The cone. It’s an integral part of any coniferous tree, and makes up a substantial part of the image that comes to mind when one hears the words “pine tree.” 

Photo courtesy of Jim Slye, NCFS

Hemlocks belong to the order Pinales, which are distinguished by their possession of cones for reproduction. Hemlocks begin producing cones between 20 and 40 years of age and will continue to put out cones up to 450 years in age or more. Hemlocks are one of the highest producers of cones out of all eastern North American conifers and will produce at least some cones each year. However, a good, abundant crop of cones will only occur every two to three years. This is when one can look up at a hemlock and see hundreds of the small cones dangling from the ends of its branches. The cones start off a nice, light shade of green before taking on the dull brown color we typically associate with pine cones. Hemlock cones may seem like a fairly straightforward feature of the tree, like the hair on our heads, but there’s a lot more behind cone production and what their presence means for a tree than meets the eye. 

Producing lots of seed is no easy task for a tree. It requires large amounts of resources and energy that could be used for other essential processes like food production, growth, and creation of new buds. A tree putting out many cones has made a calculated decision to invest heavily in reproduction, hoping to spread its genes on to the next generation.

Hemlocks naturally put forth the energy to produce a multitude of cones every few years, and intuitively, we may think that a tree producing many cones, and therefore seeds, is a healthy tree. However, many trees, including hemlocks, will produce high amounts of cones for a less intuitive reason.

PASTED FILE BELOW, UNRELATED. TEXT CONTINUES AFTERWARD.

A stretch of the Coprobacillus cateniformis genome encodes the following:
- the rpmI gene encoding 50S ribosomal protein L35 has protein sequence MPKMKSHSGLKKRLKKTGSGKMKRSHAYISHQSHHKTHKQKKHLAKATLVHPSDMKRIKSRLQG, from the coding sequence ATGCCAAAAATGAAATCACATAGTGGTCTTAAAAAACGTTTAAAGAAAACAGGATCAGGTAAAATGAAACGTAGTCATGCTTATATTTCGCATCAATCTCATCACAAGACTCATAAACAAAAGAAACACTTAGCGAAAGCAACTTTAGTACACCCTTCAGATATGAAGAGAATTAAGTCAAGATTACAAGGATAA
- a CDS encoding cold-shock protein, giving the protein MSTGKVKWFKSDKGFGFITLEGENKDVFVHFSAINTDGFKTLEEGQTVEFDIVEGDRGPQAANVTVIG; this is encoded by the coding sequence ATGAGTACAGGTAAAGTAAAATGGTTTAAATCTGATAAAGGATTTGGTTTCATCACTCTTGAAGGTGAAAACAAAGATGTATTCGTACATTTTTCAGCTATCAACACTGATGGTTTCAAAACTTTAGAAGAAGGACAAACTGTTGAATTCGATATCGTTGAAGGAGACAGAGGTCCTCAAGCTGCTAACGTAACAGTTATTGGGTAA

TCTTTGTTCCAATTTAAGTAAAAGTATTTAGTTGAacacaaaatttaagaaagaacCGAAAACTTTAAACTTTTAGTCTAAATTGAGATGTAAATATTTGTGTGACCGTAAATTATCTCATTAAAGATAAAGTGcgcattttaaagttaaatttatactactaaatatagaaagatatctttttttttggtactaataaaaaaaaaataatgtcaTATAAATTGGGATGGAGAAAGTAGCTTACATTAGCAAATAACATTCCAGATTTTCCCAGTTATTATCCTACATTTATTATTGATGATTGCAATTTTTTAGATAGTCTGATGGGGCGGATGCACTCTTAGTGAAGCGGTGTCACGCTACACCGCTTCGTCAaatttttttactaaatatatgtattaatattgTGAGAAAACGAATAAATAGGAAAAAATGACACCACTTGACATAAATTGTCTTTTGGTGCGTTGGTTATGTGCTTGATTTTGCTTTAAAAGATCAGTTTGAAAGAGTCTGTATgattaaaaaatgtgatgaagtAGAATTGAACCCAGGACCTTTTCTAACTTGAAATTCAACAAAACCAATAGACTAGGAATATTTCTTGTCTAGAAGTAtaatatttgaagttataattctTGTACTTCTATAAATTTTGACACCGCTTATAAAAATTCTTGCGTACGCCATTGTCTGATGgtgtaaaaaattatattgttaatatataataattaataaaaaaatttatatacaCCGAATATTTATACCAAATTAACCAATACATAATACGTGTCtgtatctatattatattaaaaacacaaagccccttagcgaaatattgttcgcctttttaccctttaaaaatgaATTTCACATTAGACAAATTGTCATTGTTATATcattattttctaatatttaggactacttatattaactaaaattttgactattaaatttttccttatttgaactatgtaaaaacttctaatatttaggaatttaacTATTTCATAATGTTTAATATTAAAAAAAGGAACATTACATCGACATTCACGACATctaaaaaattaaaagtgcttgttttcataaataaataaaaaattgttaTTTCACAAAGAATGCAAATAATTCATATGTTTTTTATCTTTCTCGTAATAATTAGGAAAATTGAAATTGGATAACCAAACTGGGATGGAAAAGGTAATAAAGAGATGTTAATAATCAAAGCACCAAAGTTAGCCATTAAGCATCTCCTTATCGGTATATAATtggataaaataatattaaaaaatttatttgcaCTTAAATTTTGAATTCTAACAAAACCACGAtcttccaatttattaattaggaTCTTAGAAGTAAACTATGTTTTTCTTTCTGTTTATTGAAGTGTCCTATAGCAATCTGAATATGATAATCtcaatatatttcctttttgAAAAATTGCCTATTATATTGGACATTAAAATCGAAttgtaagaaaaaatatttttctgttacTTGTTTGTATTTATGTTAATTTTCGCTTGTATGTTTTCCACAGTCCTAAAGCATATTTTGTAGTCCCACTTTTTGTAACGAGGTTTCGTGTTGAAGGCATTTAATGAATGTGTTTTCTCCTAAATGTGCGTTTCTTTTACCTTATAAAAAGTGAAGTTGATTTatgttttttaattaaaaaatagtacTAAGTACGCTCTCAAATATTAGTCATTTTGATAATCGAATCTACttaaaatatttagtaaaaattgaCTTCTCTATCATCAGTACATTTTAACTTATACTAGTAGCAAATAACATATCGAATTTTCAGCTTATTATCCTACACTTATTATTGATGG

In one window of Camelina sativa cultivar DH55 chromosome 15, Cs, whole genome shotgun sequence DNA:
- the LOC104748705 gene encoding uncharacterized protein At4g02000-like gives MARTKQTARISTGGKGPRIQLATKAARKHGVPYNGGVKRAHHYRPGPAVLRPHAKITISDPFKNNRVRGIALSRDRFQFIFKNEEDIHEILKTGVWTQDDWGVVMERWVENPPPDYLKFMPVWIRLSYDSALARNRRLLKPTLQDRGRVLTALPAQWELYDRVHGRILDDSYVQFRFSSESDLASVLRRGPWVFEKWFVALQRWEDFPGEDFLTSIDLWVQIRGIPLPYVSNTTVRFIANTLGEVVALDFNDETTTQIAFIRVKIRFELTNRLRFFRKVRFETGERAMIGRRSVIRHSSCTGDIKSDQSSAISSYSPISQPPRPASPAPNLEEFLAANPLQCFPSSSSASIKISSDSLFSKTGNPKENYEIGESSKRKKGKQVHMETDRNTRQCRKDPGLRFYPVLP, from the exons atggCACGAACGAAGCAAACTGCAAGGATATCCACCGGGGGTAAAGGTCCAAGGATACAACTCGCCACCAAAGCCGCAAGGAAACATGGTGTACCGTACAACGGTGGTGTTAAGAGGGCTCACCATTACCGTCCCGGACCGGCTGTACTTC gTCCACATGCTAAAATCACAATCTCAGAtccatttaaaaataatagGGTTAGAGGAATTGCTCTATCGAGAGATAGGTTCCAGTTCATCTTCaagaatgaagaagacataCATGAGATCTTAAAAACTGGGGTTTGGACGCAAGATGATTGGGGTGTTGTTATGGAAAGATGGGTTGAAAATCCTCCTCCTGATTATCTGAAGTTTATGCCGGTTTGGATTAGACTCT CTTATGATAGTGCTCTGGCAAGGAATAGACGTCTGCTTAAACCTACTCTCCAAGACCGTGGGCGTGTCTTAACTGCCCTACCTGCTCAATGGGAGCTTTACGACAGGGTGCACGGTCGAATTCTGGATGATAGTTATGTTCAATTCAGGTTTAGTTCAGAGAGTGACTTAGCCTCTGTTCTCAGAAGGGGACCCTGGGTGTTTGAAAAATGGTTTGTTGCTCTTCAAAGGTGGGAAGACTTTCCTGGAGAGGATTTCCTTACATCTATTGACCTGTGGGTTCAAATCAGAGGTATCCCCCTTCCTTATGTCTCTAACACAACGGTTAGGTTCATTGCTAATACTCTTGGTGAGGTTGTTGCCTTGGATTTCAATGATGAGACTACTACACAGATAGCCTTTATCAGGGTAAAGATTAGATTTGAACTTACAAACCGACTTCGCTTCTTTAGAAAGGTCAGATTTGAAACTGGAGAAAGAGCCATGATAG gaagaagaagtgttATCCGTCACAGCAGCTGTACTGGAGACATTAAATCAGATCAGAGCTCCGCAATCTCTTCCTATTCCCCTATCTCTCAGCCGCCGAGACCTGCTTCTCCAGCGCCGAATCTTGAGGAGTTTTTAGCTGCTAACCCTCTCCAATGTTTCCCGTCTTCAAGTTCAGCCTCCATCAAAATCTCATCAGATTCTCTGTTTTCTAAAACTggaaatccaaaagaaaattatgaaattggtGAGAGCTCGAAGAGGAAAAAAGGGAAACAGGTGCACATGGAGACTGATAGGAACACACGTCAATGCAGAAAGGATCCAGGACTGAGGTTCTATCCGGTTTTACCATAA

“Distress crop” is a phenomenon that occurs when a tree becomes so stressed that its very survival is threatened. Dealing with the possibility of death, a tree will produce a bountiful amount of seed as a last ditch effort to reproduce. The tree will even use up critical food stores to do this, at the expense of its own life, so that its seed will hopefully spread. As eastern and Carolina hemlock face more and more stress from the infestation of hemlock woolly adelgid, it becomes increasingly likely that years of high cone production are related not to a natural cycle, but to the tree’s own assessment of its impending mortality. 

An open hemlock cone.

This realization is important for those interested in assessing hemlock health. A large presence of cones may not be indicative of good health for a hemlock. Look for other signs of tree health like live crown ratio, crown density, and whether there is branch dieback or abundant new foliar growth. The assessment of these traits could indicate whether a large amount of cones is due to stress or simply the tree going through one of its natural years of high production. 

Most people are aware of cones, but not many are aware that their overabundance could be a sign of tree decline, due to hemlock woolly adelgid or other factors. Spread the knowledge and let others know that the sight of a lot of these iconic seed carriers, while aesthetically pleasing, may indicate trouble for the tree from whence they came.